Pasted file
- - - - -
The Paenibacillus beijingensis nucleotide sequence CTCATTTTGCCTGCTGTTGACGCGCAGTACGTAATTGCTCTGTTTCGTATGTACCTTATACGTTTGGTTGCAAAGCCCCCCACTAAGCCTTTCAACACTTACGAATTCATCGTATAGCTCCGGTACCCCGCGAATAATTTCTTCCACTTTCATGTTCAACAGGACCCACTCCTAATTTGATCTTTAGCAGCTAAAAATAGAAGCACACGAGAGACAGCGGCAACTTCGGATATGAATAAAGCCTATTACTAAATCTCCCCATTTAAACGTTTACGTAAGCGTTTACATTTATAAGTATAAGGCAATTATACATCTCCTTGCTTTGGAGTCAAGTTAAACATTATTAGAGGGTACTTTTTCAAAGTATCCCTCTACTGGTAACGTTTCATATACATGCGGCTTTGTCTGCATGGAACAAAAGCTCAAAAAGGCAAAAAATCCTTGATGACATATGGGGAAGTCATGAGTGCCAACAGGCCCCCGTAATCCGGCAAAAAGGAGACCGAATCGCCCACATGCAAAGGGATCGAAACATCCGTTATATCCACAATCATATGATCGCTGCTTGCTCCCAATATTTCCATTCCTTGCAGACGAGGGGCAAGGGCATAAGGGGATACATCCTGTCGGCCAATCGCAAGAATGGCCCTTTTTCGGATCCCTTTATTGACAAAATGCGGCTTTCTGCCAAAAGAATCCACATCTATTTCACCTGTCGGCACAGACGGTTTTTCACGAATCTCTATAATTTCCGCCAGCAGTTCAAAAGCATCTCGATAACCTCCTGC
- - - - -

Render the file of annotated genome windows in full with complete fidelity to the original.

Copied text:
The Paenibacillus beijingensis nucleotide sequence CTCATTTTGCCTGCTGTTGACGCGCAGTACGTAATTGCTCTGTTTCGTATGTACCTTATACGTTTGGTTGCAAAGCCCCCCACTAAGCCTTTCAACACTTACGAATTCATCGTATAGCTCCGGTACCCCGCGAATAATTTCTTCCACTTTCATGTTCAACAGGACCCACTCCTAATTTGATCTTTAGCAGCTAAAAATAGAAGCACACGAGAGACAGCGGCAACTTCGGATATGAATAAAGCCTATTACTAAATCTCCCCATTTAAACGTTTACGTAAGCGTTTACATTTATAAGTATAAGGCAATTATACATCTCCTTGCTTTGGAGTCAAGTTAAACATTATTAGAGGGTACTTTTTCAAAGTATCCCTCTACTGGTAACGTTTCATATACATGCGGCTTTGTCTGCATGGAACAAAAGCTCAAAAAGGCAAAAAATCCTTGATGACATATGGGGAAGTCATGAGTGCCAACAGGCCCCCGTAATCCGGCAAAAAGGAGACCGAATCGCCCACATGCAAAGGGATCGAAACATCCGTTATATCCACAATCATATGATCGCTGCTTGCTCCCAATATTTCCATTCCTTGCAGACGAGGGGCAAGGGCATAAGGGGATACATCCTGTCGGCCAATCGCAAGAATGGCCCTTTTTCGGATCCCTTTATTGACAAAATGCGGCTTTCTGCCAAAAGAATCCACATCTATTTCACCTGTCGGCACAGACGGTTTTTCACGAATCTCTATAATTTCCGCCAGCAGTTCAAAAGCATCTCGATAACCTCCTGC